What the Scale Doesn't Tell You

This post has been featured on hashtagitsalifestyle

 

While being overweight or obese is not typically ideal for health, the notion that simply being heavy will diminish our health status is not accurate. Research shows us it is a lack of physical activity that has increased the amount of chronic disease in our society. According to the Lancet Special Report on Physical Activity (2012): “In view of the prevalence, global reach, and health effect of physical inactivity, the issue should be appropriately described as pandemic, with far reaching health, economic, environmental, and social consequences.”

 

Now I understand how difficult it can be to shift focus from weight and appearance to health and fitness. I grew up overweight (at my heaviest I was 210lbs at 5’7”), and as I began to take control of my health I became obsessed with weighing myself. When the scale didn’t move as fast as I thought it should, I exercised more and ate less. There was a time when I would only drink juice from my juicer, my life was a series of panic attacks and my health was declining. I had very little muscle mass, which is very out of character for me. I found a therapist and worked through my body image issues, and it is only now, six years later, that I feel like I have a healthy relationship with food, exercise and my self-perception. My self-worth is not tied to my weight, and my health is more important than my pant size. It has taken me a lifetime to realize this!

 

From a psychological standpoint, we know that when we focus on the numbers we see on a scale, and those numbers are not changing the way we want them to, the likelihood of us remaining physically active is low. We are seeing low adherence to a healthy diet and exercise in people who gauge success with numbers representative of their weight.
 

While it is ideal to be of a healthy weight and eating well, exercising and being physically active, there are still substantial health benefits to a person who is overweight/obese with those same behaviours.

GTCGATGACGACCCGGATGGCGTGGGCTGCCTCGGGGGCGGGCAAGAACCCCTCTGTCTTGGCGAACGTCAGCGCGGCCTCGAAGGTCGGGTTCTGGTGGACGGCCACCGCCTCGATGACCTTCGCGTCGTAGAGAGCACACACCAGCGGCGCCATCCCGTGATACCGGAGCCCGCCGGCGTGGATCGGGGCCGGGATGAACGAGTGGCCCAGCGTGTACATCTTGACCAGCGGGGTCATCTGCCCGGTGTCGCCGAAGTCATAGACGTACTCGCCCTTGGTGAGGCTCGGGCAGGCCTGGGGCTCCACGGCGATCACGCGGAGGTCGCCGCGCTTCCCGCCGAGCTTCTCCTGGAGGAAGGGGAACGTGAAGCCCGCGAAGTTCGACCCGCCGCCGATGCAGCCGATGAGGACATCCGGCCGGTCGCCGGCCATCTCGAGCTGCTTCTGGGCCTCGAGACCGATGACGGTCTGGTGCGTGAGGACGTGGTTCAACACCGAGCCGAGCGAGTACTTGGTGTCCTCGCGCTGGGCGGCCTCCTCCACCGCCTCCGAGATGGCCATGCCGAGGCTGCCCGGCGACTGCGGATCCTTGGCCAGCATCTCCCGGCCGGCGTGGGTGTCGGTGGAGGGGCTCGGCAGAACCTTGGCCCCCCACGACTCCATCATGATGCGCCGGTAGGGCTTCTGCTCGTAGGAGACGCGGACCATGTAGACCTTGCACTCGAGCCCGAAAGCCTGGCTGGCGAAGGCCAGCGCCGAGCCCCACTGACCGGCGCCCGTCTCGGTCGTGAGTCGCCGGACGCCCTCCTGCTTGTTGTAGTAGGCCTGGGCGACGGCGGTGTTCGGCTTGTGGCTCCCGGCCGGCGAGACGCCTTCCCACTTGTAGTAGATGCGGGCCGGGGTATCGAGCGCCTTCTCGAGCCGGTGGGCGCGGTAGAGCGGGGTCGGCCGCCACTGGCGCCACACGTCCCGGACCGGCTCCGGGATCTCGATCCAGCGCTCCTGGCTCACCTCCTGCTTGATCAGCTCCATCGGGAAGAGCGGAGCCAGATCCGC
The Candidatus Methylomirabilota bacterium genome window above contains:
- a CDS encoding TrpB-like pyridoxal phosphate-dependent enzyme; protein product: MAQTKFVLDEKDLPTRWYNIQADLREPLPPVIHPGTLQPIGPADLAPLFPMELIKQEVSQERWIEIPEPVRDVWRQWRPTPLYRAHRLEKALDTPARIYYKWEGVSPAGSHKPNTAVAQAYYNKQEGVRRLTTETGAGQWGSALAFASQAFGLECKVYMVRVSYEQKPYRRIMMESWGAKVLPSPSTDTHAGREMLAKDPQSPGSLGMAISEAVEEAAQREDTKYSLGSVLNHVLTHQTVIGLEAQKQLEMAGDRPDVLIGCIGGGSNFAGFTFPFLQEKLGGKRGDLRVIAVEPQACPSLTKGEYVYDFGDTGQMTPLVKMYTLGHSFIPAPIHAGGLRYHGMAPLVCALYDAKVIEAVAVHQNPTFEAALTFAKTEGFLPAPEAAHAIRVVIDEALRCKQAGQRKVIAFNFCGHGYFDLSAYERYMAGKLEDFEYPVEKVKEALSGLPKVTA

By achieving a healthy lifestyle (exercise, physical activity, health eating habits), even if you remain overweight/obese you are still:

  • increasing your muscular and aerobic capacities to ensure you remain as physically independent for as long as possible;

  • dilating your blood vessels to decrease hypertension and significantly reduce the risk of blockages (ie heart attack and stroke);

  • maintaining a healthy digestive system and efficient physiological processes to decrease the risk of some cancers (studies suggest 90 to 95 per cent of cancers are linked to environment and lifestyle) (CSEP);

  • decreasing stress levels and risk of depression;

  • increasing confidence!
     

Therefore, it is important to have perspective and to prioritize your health and future over physical appearance/weight. Our society places an unhealthy emphasis on our weight, and as difficult as it is to block these messages it out, doing so can save your life.
 

Create goals related to fitness and health, not weight loss. For example:

  • Obtain a pedometer or a physical activity tracking device. This will help you ensure that you are achieving at least 10,000 steps a day and therefore decreasing your sedentary time.
     

  • Create strength goals every four weeks to continually improve your fitness (ex. in weeks one to four strive to squat with no weight 15 times, then in weeks four to eight strive to squat holding 15 pounds 15 times)
     

  • Find a long term fitness goal that challenges and excites you, then create short term goals that will ensure your success. For instance, you may decide you want to be able to walk five kilometers in 40 minutes five months from now. You will have to create deadlines for yourself along the way to ensure that when five months is up, you are capable of your goal.
     

  • Create lifestyle goals. Do you sit on the couch all evening after work? Give yourself tasks to complete that get you off the couch most nights of the week.
     

  • Identify what makes you happy. Are you a social person or do you prefer to work independently? Are you able to create a schedule and stick to it, or do you need to be accountable to someone else? Create goals in environments that make you happy.
     

In the end, if you need help creating goals or executing a plan then get help. This is your life we are talking about, and you are worth every effort it takes to keep you alive and well as long as possible!

 

L

 

B

 

Resources:

Please refer to the Canadian Society of Exercise Physiology’s Guidelines for healthy aging (for every age) to ensure you an your family are active enough to achieve health benefits

 

 

 

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